I have to tell you straight from my heart that the reality of the resurrection has changed my own personal perspective on this life. I know there are some who would write off this belief of mine as being nothing more than wishful thinking or mindless fantasy. And I would confess to you that over the years, there have been times when that belief has been bombarded by doubts created by psychological insight or by historical investigation, or most severely, by walking through the valley of the shadow of death with people I love. Yet, I tell you that even when the clouds of doubt descend and blanket my faith—even then I am conscious of being held fast by the power of God in the Risen Christ. This Jesus has filled my life with a sense of meaning. He has rescued me from my distress. He has flooded my experience with unbridled joy. He has taught my heart to sing. He has blessed my every day with the gift of love and laughter and family and friendship and opportunities to serve Him through this magnificent church. He has taught me that my earthly journey will end neither in a bang nor in a whimper—but rather in a hallelujah chorus. That is why even in a world where we are surrounded with the tidings of death, a world where violence is regarded as the expected thing, a world where human life, born or pre-born, is counted as an expendable commodity, a world where anger and hatred are celebrated as liberators, a world where despair has become the god of the stage, screen, literature and art—even in the midst of that kind of world, we claim the Biblical witness that this is still our “Father’s world and we can rest ourselves in the thought that though the wrong seems oft so strong, God is the ruler yet.” That’s the Biblical witness of Easter.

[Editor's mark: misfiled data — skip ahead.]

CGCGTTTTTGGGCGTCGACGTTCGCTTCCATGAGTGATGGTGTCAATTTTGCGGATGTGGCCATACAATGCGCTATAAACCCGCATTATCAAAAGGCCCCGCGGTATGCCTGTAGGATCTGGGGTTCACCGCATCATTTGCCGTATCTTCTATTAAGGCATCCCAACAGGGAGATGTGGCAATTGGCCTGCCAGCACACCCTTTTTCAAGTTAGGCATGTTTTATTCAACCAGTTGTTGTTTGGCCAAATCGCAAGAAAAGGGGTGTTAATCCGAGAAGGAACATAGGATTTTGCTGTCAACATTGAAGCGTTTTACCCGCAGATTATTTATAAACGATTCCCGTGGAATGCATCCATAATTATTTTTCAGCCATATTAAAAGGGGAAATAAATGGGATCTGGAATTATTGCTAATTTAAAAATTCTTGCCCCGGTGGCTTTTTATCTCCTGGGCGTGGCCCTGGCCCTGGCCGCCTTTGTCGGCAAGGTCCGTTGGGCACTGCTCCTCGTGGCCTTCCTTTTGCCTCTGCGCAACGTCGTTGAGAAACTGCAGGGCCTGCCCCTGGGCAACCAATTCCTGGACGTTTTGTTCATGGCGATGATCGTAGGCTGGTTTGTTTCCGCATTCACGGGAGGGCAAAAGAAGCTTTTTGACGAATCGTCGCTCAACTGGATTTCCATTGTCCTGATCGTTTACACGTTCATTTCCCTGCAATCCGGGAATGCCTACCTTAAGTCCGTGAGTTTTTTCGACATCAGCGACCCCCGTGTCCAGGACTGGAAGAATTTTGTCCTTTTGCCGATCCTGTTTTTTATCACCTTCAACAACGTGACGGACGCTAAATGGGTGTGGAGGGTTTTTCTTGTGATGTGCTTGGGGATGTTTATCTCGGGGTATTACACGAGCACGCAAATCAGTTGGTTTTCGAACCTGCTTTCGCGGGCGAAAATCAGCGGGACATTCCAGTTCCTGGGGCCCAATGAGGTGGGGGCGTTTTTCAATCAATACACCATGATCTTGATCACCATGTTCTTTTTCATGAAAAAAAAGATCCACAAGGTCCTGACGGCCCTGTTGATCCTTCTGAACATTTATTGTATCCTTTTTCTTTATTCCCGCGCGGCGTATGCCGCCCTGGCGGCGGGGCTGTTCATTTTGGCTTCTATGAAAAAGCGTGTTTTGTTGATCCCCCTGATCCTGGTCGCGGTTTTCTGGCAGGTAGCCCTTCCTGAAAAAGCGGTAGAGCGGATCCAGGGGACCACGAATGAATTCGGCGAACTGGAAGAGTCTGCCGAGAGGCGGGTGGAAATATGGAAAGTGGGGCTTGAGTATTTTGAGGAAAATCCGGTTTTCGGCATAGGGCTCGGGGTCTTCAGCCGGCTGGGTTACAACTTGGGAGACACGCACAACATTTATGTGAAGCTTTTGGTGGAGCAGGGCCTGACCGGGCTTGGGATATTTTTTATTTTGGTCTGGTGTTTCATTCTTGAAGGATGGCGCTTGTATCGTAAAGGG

Now may I share with you my personal witness of Easter?
Easter is a time of great beauty—colorful flowers, glorious music, smiling faces, crowded churches. But I cannot let the beauty of Easter keep us from experiencing the real glory of Easter. So hold on tight. I’m going to kick it up a notch. After all, it is Easter!
I believe that God is the Creator of the world and the universe and everything in it—and I believe that God is in control of everything that happens in the universe, the world and in your life and mine. I believe in God’s Son, Jesus Christ. I believe that He is God in human form and I believe that He came to this earth to become the sacrificial Lamb to die for your sins and mine. I believe His Holy Spirit is the energizing power of God at work in the world and I believe that Spirit is at work in every moment, in our world, in this church and in your life and mine, orchestrating events, changing circumstances, softening hearts, transforming lives, leading us to draw closer and closer to Jesus Christ, and enabling us to know that we have been forgiven and washed clean by the blood of the Lamb. I believe that the church of Jesus Christ is the New Israel—and I believe that the old Israel, the chosen people of God, and the New Israel, the Church of Jesus Christ, ultimately, in ways we cannot yet begin to understand, will be reunited in redemption before the throne of grace, in the Kingdom of Heaven.